However this minority carry guns and more. It has the power of the government behind it plus the credibility of the courts and the most severe crimes from something as simple as resisting arrest and as serious as murder. On the other hand when someone is injured by the police the injured or family of disease face an almost unscalable mountain not just for justice but many times just for monetary damages to cover some of the expenses. Almost all of the cases never reach a jury. 

It is right and just that the penalties are high for crimes against law enforcement and if a legislature believes they should be higher then they should be. But by putting police or any other governmental institution in the same field as a gay man beaten to a pulp just because he is gay or a senior citizen because they are senior citizens and thus easy prey then the classification stops in helping deterrence of this crime. As you include any government agency,  be the Police, IRS or FBI you obscure the reason and the effectivity of hate crime law.
If one knows takes into account the result of this law and the fight against hate crime and equal rights persist, would a homophobic, racist bias law maker have introduced it to dilute the LGBT and others putting Police Squarely Vs. equal rights in Louisiana and others that will pursue the same route? Noh! Really? This law is not intended to fight crime against cops and police ing would be made more difficult with resentment from minorities.  How does that helps?
Adam

Two things are infinite: the universe and human stupidity; and I’m not sure about the universe. Albert Einstein




 adamfoxie.blogspot.com







Yesterday late afternoon 
New York Times reported on this story:



Hate crime statutes originated as a response to bigotry, a special penalty for singling people out for abuse based on factors like race, ethnicity, sex, religion, sexual orientation or, most recently, gender identity. On Thursday, Louisiana became the first state to add law enforcement officers to that list.

A bill signed into law by Gov. John Bel Edwards on Thursday set off a debate over whether the measure was really needed to protect officers, or whether, as civil rights groups charged, it was an effort to dilute the basic meaning of hate crimes and to undermine the movement protesting the use of force by the police. A similar bill is pending in Congress.

The action comes at a time of fierce national debate over policing and race. High profile deaths of African- Americans in the hands of police — from Michael Brown in Ferguson, Mo., to Eric Garner in New York City — have prompted intense criticism of law enforcement. That criticism has come in street demonstrations and on social media, spawning the Black Lives Matter movement. Some law enforcement groups have charged that those protests have led to an increase in attacks on police officers, though there is little data to support that. Still, some supporters of law enforcement have adopted the slogan, “Blue Lives Matter.”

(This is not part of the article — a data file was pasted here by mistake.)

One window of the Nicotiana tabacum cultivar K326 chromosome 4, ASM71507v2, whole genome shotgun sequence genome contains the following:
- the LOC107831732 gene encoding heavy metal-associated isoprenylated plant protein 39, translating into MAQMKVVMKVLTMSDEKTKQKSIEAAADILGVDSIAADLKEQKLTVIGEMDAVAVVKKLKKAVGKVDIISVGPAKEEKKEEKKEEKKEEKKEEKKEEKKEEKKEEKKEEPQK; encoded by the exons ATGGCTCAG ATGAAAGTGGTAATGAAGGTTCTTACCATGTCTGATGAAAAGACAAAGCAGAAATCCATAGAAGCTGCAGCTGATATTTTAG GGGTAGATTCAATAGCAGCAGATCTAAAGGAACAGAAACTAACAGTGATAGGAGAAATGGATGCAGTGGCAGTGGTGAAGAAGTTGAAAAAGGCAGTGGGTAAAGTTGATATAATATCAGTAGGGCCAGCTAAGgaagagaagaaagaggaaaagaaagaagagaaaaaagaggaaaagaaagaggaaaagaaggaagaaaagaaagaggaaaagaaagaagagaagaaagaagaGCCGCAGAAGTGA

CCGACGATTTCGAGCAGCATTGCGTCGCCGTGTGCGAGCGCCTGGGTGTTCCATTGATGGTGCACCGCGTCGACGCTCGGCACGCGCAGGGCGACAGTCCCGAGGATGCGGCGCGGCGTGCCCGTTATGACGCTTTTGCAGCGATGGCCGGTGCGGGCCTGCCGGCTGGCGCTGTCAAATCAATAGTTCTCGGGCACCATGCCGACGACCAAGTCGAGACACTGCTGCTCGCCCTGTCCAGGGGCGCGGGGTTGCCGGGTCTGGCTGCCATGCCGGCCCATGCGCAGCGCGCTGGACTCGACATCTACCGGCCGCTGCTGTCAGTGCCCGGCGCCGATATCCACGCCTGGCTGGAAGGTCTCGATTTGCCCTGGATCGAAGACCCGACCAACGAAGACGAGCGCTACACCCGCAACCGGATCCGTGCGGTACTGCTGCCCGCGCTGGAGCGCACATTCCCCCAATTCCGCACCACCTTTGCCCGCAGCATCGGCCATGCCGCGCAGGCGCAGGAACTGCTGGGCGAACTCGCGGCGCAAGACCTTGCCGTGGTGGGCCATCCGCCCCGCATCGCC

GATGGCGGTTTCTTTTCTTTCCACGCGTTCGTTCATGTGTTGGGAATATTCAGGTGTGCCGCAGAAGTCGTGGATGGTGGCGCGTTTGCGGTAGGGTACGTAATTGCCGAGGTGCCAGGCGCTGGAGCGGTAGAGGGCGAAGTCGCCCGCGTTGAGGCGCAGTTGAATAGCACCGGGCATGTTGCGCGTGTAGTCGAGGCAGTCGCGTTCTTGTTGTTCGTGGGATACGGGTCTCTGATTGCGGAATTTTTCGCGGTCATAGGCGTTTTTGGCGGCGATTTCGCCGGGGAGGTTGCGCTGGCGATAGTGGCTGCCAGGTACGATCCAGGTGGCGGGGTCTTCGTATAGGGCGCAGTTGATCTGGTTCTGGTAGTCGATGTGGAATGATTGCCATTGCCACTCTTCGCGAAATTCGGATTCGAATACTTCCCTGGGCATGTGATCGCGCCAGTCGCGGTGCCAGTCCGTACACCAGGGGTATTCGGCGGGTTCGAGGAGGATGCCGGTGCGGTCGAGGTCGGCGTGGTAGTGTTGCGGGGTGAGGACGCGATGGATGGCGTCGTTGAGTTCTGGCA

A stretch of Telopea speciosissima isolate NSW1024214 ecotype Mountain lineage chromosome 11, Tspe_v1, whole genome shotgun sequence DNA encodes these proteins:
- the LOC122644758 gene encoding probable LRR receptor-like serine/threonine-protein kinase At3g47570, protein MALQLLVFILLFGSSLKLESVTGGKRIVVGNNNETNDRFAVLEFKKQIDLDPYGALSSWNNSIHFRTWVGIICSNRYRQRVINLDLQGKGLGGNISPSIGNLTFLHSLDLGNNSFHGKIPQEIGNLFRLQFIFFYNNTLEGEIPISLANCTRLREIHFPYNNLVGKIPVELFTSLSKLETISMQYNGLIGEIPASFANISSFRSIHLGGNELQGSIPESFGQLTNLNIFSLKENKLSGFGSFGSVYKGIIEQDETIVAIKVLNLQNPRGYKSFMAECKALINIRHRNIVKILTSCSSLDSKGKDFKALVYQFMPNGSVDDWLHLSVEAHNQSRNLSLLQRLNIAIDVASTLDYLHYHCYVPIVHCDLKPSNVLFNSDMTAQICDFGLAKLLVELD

“I’ve read various accounts of people who I would say were employing a deliberate campaign to terrorize our officers,” said state Representative Lance Harris, the Republican author of the Louisiana measure. “I just wanted to give an extra level of protection to the people who protect us.”

Ernest L. Johnson, Sr., president of the Louisiana branch of the N.A.A.C.P., countered, saying, “Hate crimes law is based upon a history of discrimination against certain groups of people, and a bill like this just tries to water down that reality, because there is not a history of discrimination against police and firefighters.”

“The men and women who put their lives on the line every day, often under very dangerous circumstances are true heroes and they deserve every protection that we can give them,” said Mr. Edwards, a Democrat whose family ties to law enforcement run broad and deep. His brother, Daniel, is the sheriff in Tangipahoa Parish; another brother, Frank, is the police chief of Independence, a town in the parish; and their father, grandfather and great-great-grandfather were also sheriffs in Tangipahoa.

William J. Johnson, executive director of the National Association of Police Organizations, an alliance of officers’ unions, lauded the bill. “I think it’s fair to say that officers are under attack nationwide, and this is a reasonable response,” he said. 

But violence against police officers stands near an all-time low, according to data kept by the F.B.I. and private groups. In recent years, homicides have been less than half as common as they were in the 1970s, when there were far fewer officers. In 2015, 41 officers on duty were “feloniously killed,” a category that excludes accidental deaths, the second-lowest figure in the last 60 years; the lowest was in 2014.